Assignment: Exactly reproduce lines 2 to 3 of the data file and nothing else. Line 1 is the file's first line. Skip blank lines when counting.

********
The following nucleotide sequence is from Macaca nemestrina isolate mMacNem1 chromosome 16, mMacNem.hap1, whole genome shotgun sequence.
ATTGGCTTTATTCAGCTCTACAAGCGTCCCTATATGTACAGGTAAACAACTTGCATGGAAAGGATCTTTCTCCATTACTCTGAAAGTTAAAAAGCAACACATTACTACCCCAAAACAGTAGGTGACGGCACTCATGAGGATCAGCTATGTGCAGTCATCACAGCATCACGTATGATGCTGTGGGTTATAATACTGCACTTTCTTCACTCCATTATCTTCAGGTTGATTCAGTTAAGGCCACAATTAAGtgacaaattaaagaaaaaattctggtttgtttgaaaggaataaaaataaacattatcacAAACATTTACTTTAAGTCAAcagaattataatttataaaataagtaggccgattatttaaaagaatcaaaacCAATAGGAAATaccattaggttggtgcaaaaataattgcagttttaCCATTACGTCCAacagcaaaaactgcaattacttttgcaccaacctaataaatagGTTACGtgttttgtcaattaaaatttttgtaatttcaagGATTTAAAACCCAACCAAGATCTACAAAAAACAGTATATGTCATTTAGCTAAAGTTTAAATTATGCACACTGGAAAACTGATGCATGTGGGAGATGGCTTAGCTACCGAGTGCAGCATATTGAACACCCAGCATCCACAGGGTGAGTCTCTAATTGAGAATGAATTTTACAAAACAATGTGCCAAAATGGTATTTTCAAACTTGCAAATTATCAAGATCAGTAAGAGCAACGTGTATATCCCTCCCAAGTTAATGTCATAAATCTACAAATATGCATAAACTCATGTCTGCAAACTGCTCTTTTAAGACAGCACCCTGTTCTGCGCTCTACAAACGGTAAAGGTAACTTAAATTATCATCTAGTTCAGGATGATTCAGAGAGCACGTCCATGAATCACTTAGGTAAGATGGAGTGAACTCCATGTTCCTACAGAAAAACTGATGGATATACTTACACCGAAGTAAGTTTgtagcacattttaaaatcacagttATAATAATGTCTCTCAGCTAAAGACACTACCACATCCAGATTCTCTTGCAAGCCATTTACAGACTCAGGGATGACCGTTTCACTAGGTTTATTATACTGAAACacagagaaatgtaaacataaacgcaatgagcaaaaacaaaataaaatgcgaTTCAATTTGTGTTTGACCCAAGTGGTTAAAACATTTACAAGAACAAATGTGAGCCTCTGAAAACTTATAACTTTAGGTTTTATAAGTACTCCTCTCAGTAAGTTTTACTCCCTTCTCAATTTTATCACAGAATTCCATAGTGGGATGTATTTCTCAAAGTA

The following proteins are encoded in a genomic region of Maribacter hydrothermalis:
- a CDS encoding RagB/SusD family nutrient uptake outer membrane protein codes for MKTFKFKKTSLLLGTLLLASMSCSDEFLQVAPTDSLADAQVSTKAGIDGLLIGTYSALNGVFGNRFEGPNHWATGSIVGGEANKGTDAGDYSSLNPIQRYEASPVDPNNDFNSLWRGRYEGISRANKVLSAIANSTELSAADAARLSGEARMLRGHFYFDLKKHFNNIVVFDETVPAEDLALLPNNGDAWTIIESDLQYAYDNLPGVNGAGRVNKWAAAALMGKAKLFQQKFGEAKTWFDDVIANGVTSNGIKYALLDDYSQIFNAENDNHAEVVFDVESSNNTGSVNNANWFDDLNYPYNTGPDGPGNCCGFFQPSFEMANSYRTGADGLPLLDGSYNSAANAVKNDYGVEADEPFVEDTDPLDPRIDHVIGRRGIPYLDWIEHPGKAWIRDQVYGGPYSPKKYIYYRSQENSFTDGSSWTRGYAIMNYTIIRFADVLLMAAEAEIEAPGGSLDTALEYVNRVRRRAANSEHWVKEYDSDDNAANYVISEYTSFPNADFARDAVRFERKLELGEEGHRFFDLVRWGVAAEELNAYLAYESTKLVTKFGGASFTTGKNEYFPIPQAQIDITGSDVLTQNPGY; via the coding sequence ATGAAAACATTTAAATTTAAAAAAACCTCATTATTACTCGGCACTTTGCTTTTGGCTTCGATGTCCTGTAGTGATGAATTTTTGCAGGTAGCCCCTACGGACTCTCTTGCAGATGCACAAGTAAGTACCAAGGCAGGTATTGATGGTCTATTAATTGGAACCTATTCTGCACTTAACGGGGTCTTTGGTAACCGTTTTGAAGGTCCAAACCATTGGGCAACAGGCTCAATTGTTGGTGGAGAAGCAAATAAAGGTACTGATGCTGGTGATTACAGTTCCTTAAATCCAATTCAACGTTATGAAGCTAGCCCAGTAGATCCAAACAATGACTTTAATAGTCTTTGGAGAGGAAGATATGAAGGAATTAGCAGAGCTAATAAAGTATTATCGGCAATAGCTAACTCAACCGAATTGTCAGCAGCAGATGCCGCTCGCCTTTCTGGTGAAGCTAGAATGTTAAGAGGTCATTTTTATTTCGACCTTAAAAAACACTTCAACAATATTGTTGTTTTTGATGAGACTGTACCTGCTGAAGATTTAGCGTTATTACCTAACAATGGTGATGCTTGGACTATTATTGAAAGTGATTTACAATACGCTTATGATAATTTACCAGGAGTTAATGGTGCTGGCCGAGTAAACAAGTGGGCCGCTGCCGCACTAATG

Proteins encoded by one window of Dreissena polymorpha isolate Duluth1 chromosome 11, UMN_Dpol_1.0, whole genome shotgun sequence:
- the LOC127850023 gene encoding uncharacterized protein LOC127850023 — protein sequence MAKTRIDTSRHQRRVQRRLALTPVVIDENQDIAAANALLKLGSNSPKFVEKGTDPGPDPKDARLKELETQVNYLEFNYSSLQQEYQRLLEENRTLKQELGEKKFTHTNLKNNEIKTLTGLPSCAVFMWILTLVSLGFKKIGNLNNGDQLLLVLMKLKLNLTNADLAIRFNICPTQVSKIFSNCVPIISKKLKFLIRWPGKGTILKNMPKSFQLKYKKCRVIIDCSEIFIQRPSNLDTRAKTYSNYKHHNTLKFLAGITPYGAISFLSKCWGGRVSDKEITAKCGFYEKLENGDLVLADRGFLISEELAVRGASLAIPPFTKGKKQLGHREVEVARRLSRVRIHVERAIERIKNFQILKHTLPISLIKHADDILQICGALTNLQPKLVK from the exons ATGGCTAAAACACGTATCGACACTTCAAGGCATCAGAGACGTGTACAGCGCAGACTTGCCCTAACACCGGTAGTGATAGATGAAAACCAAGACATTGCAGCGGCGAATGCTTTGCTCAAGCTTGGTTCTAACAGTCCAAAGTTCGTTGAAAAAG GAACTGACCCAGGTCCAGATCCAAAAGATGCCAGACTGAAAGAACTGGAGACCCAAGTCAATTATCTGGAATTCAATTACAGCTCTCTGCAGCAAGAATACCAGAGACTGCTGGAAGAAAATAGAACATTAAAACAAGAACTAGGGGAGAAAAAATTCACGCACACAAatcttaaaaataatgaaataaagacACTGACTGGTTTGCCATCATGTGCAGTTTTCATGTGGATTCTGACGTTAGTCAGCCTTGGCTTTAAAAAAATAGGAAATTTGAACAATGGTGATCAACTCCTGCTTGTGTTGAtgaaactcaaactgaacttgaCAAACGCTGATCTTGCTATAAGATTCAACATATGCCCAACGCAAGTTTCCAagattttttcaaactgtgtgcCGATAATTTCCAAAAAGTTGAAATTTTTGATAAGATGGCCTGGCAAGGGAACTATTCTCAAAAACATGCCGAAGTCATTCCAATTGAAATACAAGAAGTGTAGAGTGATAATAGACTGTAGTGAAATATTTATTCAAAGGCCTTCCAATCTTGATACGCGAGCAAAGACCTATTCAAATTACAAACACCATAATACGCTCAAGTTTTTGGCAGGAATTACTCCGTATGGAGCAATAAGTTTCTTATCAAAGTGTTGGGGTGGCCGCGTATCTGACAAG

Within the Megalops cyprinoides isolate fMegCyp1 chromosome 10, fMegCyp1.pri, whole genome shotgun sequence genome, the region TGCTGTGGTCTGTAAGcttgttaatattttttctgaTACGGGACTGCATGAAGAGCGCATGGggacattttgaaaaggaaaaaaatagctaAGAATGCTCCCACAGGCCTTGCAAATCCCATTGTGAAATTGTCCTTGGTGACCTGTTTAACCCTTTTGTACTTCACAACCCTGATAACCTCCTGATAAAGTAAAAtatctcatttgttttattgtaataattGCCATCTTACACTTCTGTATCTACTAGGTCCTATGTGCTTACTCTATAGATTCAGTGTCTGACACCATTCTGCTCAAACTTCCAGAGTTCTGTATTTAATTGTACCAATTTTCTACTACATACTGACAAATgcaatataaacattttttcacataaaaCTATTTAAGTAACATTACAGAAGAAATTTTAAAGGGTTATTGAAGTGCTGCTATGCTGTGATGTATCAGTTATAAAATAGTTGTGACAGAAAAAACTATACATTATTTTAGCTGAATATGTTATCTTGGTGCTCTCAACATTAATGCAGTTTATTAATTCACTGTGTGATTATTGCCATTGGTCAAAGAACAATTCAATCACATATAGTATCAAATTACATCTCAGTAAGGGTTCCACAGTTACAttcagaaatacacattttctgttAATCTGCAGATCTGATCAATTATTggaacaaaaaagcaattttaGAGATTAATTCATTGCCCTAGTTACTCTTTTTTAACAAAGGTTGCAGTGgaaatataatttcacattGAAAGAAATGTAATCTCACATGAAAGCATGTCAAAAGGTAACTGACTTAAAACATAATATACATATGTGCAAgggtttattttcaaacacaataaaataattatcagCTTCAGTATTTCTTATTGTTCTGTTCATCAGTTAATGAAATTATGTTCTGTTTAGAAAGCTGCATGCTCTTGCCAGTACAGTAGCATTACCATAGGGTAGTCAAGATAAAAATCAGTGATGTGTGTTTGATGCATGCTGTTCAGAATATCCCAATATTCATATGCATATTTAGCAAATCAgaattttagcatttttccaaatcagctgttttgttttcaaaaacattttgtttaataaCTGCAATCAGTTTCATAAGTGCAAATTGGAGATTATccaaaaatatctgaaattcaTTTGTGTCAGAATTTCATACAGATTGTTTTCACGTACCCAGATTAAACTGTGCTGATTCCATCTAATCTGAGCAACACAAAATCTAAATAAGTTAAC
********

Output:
ATTGGCTTTATTCAGCTCTACAAGCGTCCCTATATGTACAGGTAAACAACTTGCATGGAAAGGATCTTTCTCCATTACTCTGAAAGTTAAAAAGCAACACATTACTACCCCAAAACAGTAGGTGACGGCACTCATGAGGATCAGCTATGTGCAGTCATCACAGCATCACGTATGATGCTGTGGGTTATAATACTGCACTTTCTTCACTCCATTATCTTCAGGTTGATTCAGTTAAGGCCACAATTAAGtgacaaattaaagaaaaaattctggtttgtttgaaaggaataaaaataaacattatcacAAACATTTACTTTAAGTCAAcagaattataatttataaaataagtaggccgattatttaaaagaatcaaaacCAATAGGAAATaccattaggttggtgcaaaaataattgcagttttaCCATTACGTCCAacagcaaaaactgcaattacttttgcaccaacctaataaatagGTTACGtgttttgtcaattaaaatttttgtaatttcaagGATTTAAAACCCAACCAAGATCTACAAAAAACAGTATATGTCATTTAGCTAAAGTTTAAATTATGCACACTGGAAAACTGATGCATGTGGGAGATGGCTTAGCTACCGAGTGCAGCATATTGAACACCCAGCATCCACAGGGTGAGTCTCTAATTGAGAATGAATTTTACAAAACAATGTGCCAAAATGGTATTTTCAAACTTGCAAATTATCAAGATCAGTAAGAGCAACGTGTATATCCCTCCCAAGTTAATGTCATAAATCTACAAATATGCATAAACTCATGTCTGCAAACTGCTCTTTTAAGACAGCACCCTGTTCTGCGCTCTACAAACGGTAAAGGTAACTTAAATTATCATCTAGTTCAGGATGATTCAGAGAGCACGTCCATGAATCACTTAGGTAAGATGGAGTGAACTCCATGTTCCTACAGAAAAACTGATGGATATACTTACACCGAAGTAAGTTTgtagcacattttaaaatcacagttATAATAATGTCTCTCAGCTAAAGACACTACCACATCCAGATTCTCTTGCAAGCCATTTACAGACTCAGGGATGACCGTTTCACTAGGTTTATTATACTGAAACacagagaaatgtaaacataaacgcaatgagcaaaaacaaaataaaatgcgaTTCAATTTGTGTTTGACCCAAGTGGTTAAAACATTTACAAGAACAAATGTGAGCCTCTGAAAACTTATAACTTTAGGTTTTATAAGTACTCCTCTCAGTAAGTTTTACTCCCTTCTCAATTTTATCACAGAATTCCATAGTGGGATGTATTTCTCAAAGTA

The following proteins are encoded in a genomic region of Maribacter hydrothermalis: